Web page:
• Ligation is largely planned and driven by counsel, with scheduling orders and deadlines set and/or approved by the court.
  • In class actions, attorneys for the lead plaintiff(s) generally represent all class members. Lead or named plaintiff(s) can choose their own counsel, but such counsel must eventually be approved and appointed by the court to serve as lead counsel.
  • Both systems allow for designation of lead counsel, but in the U.S. the named plaintiffs generally make the determination, whereas in the UK it will depend on the nature of the collective action, but the opt-in nature of group litigation orders (GLOs) means that numerous plaintiffs may be involved in the determination.
  • UK class actions maintain the solicitor/barrister distinction in terms of roles and responsibilities.

Litigation Funding and Its Impact

  • Third-party funding is permitted under English law and is common in the context of representative actions.
  • Commercial funders increasingly fund claims in return for a share of proceeds.
  • Funders are not permitted to exercise undue control but are permitted to play some role in the proceedings.
  • On the rise, but ethics rules and common law prohibit a funder from exercising control of the litigation. Some jurisdictions also place additional restrictions on how and when third-party funding may be used.
  • A handful of jurisdictions outlaw third-party funding, though some courts have begun to relax the application of such prohibitions.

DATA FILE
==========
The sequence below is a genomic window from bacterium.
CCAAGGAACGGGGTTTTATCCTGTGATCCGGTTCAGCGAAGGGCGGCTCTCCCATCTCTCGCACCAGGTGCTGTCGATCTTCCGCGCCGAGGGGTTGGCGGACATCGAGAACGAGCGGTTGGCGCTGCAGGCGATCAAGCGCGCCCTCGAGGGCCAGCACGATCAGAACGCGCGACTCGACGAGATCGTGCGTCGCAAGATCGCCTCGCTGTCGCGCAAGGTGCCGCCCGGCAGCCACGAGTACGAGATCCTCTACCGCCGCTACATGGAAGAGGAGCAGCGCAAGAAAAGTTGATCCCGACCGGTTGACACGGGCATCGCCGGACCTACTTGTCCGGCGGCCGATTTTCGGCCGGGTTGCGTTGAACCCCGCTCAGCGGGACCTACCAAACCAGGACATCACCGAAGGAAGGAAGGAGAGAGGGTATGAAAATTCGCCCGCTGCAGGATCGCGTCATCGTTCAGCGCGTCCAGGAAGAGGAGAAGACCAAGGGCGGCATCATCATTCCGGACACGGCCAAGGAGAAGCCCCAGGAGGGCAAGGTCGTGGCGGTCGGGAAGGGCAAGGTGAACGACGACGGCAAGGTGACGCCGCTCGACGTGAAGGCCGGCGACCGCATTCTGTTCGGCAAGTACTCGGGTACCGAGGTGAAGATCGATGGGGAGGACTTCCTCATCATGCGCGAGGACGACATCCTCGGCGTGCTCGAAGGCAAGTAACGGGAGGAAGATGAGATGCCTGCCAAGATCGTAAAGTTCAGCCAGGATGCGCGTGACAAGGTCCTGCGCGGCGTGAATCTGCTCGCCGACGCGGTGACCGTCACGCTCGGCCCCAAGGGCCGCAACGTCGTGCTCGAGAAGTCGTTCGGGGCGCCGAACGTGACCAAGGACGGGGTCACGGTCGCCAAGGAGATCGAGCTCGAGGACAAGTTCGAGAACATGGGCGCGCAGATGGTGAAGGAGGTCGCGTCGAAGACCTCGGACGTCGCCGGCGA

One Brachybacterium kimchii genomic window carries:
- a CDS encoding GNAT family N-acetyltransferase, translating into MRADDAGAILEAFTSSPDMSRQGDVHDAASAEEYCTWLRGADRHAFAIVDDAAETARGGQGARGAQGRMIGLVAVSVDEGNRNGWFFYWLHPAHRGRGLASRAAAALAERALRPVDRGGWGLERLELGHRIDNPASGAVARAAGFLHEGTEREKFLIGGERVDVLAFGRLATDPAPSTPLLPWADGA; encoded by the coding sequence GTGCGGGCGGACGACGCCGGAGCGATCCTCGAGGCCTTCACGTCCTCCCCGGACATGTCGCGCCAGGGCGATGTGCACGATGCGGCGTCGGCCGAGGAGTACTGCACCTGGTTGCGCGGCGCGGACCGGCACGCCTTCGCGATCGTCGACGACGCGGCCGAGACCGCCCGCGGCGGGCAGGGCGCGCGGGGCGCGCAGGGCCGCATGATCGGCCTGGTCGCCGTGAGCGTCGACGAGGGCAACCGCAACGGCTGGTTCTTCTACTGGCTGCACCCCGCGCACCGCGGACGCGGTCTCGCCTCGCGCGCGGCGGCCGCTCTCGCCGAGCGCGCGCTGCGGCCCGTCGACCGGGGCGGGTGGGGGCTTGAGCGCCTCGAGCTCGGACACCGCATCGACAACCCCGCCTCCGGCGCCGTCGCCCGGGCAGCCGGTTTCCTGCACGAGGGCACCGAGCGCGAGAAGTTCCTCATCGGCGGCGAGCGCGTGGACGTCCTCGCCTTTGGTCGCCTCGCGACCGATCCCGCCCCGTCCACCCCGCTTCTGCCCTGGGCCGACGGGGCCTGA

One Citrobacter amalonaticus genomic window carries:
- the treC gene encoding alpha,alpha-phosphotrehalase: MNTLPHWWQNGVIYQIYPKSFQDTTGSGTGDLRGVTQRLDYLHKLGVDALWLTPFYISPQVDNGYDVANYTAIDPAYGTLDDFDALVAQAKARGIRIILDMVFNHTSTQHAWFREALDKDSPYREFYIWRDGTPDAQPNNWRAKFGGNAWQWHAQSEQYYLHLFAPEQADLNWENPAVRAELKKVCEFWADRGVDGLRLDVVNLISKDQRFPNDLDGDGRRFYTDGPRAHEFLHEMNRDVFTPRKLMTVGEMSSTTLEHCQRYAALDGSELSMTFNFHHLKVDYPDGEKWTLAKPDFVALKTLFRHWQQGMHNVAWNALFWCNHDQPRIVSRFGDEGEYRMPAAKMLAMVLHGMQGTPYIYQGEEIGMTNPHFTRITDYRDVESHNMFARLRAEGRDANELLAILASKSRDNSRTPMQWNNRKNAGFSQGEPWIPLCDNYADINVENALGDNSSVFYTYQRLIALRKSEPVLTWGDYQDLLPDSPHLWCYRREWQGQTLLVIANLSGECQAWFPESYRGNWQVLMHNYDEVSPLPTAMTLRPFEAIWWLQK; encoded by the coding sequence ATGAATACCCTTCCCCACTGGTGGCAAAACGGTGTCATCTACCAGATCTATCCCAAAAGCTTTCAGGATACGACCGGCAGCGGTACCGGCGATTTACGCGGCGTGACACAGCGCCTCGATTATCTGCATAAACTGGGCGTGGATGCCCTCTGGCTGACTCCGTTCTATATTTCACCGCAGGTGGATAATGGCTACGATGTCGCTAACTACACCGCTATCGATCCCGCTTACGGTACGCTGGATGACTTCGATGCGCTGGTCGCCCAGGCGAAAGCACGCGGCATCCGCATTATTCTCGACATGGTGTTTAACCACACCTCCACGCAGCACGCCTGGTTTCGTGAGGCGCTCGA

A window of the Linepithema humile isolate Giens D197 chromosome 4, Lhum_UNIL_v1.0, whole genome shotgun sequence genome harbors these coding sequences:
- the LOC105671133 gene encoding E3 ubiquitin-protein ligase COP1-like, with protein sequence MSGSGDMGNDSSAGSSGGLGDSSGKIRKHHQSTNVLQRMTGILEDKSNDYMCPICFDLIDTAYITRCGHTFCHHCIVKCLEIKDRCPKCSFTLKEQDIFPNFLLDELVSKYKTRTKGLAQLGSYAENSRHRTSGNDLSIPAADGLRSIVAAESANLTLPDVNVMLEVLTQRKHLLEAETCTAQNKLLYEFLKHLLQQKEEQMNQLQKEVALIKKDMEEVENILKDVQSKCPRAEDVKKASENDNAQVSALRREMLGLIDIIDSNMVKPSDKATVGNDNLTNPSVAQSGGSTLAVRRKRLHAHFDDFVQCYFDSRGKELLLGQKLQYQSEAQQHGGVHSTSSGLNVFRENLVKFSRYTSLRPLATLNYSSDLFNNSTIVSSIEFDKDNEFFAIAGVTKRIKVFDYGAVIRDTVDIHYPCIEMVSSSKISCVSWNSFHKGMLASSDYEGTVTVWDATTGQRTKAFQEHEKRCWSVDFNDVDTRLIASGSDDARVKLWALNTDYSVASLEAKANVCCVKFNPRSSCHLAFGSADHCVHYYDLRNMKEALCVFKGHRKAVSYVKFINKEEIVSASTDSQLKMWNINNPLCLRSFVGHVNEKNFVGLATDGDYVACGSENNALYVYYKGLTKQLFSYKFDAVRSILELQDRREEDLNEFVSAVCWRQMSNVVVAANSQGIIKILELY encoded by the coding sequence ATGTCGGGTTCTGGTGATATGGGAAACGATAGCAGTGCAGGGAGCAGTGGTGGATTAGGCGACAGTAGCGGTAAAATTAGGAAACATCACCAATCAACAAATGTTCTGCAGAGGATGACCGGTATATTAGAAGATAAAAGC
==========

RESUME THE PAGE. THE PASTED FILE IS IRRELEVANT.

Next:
• Litigation funding in the UK is more common, accepted and established. In the U.S., litigation funding is beginning to see wider acceptance, but traditional barriers of maintenance and champerty remain in many jurisdictions, and there are ethical concerns regarding attorney conflicts and the duty of loyalty to clients, as well as interference with attorneys’ professional judgment.

Tolling of Statute of Limitations for Absent Class Members

  • This type of proceeding impacts whether absent class members’ claims may be tolled:
  • For CAT claims, the limitation period is paused for all claimants (both opt-in and opt-out) where the Competition Authority investigates or where parties engage in dispute resolution processes—even where a collective proceedings order is not or has not yet been issued.
  • For GLOs and Representative Actions, there does not appear to be any special tolling rules applicable to absent parties’ claims.
  • For federal claims and under certain states’ laws, the filing of a class action tolls the statute of limitations not only for named plaintiffs, but for absent class members as well—at least unless and until class certification is denied or the class is decertified.
  • In the U.S., the filing of a class action tolls the statute of limitations for federal and certain state claims of absent class members; by comparison, this practice is generally only employed in Competition Appeal Tribunal proceedings in the UK.